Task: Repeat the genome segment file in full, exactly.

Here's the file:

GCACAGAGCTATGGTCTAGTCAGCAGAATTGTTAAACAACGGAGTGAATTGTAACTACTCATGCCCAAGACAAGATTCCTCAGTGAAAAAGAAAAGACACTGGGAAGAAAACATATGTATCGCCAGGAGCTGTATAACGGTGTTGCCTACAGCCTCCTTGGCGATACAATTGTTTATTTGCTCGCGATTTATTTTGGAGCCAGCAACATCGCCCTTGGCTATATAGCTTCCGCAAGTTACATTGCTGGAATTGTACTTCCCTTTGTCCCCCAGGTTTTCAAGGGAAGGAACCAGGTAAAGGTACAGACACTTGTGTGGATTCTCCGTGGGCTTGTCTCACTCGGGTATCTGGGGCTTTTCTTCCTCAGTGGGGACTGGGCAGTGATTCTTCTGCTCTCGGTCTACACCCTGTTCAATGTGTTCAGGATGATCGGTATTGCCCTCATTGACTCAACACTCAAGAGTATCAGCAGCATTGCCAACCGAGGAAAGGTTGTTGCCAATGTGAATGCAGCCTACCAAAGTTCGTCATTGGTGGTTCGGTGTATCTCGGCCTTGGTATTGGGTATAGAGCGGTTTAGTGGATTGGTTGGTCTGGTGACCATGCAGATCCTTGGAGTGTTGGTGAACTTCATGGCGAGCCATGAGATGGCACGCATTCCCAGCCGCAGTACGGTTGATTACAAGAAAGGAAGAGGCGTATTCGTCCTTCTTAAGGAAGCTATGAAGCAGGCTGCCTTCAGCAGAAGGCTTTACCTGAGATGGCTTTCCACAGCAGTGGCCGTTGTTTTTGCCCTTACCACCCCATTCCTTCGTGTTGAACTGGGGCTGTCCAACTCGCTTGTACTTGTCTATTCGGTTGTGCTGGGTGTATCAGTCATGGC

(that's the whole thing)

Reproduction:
GCACAGAGCTATGGTCTAGTCAGCAGAATTGTTAAACAACGGAGTGAATTGTAACTACTCATGCCCAAGACAAGATTCCTCAGTGAAAAAGAAAAGACACTGGGAAGAAAACATATGTATCGCCAGGAGCTGTATAACGGTGTTGCCTACAGCCTCCTTGGCGATACAATTGTTTATTTGCTCGCGATTTATTTTGGAGCCAGCAACATCGCCCTTGGCTATATAGCTTCCGCAAGTTACATTGCTGGAATTGTACTTCCCTTTGTCCCCCAGGTTTTCAAGGGAAGGAACCAGGTAAAGGTACAGACACTTGTGTGGATTCTCCGTGGGCTTGTCTCACTCGGGTATCTGGGGCTTTTCTTCCTCAGTGGGGACTGGGCAGTGATTCTTCTGCTCTCGGTCTACACCCTGTTCAATGTGTTCAGGATGATCGGTATTGCCCTCATTGACTCAACACTCAAGAGTATCAGCAGCATTGCCAACCGAGGAAAGGTTGTTGCCAATGTGAATGCAGCCTACCAAAGTTCGTCATTGGTGGTTCGGTGTATCTCGGCCTTGGTATTGGGTATAGAGCGGTTTAGTGGATTGGTTGGTCTGGTGACCATGCAGATCCTTGGAGTGTTGGTGAACTTCATGGCGAGCCATGAGATGGCACGCATTCCCAGCCGCAGTACGGTTGATTACAAGAAAGGAAGAGGCGTATTCGTCCTTCTTAAGGAAGCTATGAAGCAGGCTGCCTTCAGCAGAAGGCTTTACCTGAGATGGCTTTCCACAGCAGTGGCCGTTGTTTTTGCCCTTACCACCCCATTCCTTCGTGTTGAACTGGGGCTGTCCAACTCGCTTGTACTTGTCTATTCGGTTGTGCTGGGTGTATCAGTCATGGC